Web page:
Europe and the EU

Policy briefs

How Dutch farmers’ protests evolved into political mobilisation

06 May 2024 - 12:54
Source: Caroline van der Plas meets King Willem-Alexander of the Netherlands / Reuters
A Prologue for Europe?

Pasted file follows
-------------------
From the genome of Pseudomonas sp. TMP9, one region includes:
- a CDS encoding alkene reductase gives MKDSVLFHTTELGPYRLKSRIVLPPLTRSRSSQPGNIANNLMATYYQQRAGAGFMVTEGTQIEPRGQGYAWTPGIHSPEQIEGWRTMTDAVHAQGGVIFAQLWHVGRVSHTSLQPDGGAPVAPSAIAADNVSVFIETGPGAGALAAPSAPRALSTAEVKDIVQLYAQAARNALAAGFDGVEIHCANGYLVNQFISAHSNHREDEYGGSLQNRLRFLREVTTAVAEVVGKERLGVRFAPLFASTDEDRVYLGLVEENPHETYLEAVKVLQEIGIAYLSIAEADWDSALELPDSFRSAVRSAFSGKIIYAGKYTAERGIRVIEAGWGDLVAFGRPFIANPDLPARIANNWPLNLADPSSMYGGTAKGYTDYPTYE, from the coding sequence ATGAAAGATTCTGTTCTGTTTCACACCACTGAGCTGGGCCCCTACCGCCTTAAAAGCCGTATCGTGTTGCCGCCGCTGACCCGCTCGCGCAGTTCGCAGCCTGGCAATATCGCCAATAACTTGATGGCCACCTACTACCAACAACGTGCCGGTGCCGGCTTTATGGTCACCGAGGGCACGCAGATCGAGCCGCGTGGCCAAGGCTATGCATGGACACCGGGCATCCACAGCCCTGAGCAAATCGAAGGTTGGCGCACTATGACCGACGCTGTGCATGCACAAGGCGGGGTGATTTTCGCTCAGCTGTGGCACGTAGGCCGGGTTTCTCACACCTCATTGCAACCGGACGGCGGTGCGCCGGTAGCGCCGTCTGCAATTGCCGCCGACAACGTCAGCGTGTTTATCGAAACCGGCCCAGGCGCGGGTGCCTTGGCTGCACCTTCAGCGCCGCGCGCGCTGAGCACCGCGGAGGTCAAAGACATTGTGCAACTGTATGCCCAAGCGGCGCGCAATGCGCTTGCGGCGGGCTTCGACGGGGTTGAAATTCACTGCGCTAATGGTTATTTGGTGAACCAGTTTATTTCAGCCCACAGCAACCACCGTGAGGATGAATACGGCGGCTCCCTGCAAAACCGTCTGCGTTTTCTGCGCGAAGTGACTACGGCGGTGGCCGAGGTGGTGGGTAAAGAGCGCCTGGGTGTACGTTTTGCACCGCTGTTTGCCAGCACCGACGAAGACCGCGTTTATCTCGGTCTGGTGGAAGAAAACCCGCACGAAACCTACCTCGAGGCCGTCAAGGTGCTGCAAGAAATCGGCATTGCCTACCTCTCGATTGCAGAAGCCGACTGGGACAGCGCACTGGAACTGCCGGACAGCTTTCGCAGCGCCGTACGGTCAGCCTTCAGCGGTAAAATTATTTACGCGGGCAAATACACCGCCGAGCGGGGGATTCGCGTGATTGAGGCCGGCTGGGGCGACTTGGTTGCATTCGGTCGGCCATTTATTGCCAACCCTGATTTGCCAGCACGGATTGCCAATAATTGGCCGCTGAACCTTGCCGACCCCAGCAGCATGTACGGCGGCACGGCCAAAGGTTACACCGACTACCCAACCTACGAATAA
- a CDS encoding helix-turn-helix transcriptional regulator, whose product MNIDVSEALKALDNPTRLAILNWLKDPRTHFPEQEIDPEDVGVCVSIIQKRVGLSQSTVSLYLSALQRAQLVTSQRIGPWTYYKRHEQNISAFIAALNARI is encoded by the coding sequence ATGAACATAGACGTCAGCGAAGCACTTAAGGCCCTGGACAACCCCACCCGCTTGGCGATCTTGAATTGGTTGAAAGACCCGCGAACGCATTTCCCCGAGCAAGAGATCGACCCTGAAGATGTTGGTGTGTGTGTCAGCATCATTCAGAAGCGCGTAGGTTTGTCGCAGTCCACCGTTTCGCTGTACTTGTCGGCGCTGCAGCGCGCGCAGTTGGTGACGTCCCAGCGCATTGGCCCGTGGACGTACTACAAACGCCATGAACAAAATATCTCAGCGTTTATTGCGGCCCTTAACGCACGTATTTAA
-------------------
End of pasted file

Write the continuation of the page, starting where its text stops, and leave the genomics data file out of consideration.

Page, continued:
The early signs of the now omnipresent polarisation between farmers’ interests and environmental goals began to appear in the Netherlands in 2019. That year saw both the launch of the European Green Deal as the EU’s overarching growth strategy and the establishment of a political party representing farmers’ interests in the Netherlands, the Farmer-Citizen Movement (BBB). Five years later, the Green Deal has lost its appeal and the BBB is likely to enter government, although electorally the party seems past its peak. Farmers are now protesting across Europe and many oppose, in particular, EU environmental policies they consider overly bureaucratic and damaging to their business. The European Christian democrats (EPP) have clearly repositioned themselves as representatives of agricultural interests. They are keen to keep the rural vote, which is also sensitive to other more conservative and right-wing issues. In the Netherlands, this became clear in the most recent general elections where populist parties managed to attract a large part of the (rural) vote and where Geert Wilders’ anti-migration Freedom Party (PVV) became the biggest with about 25%. In this policy brief, we will zoom in on the events that shaped the rise of the BBB and led to the current political situation in the Netherlands. On that basis, this policy brief looks at how the Dutch case could be a prologue for the forthcoming European Parliament elections.

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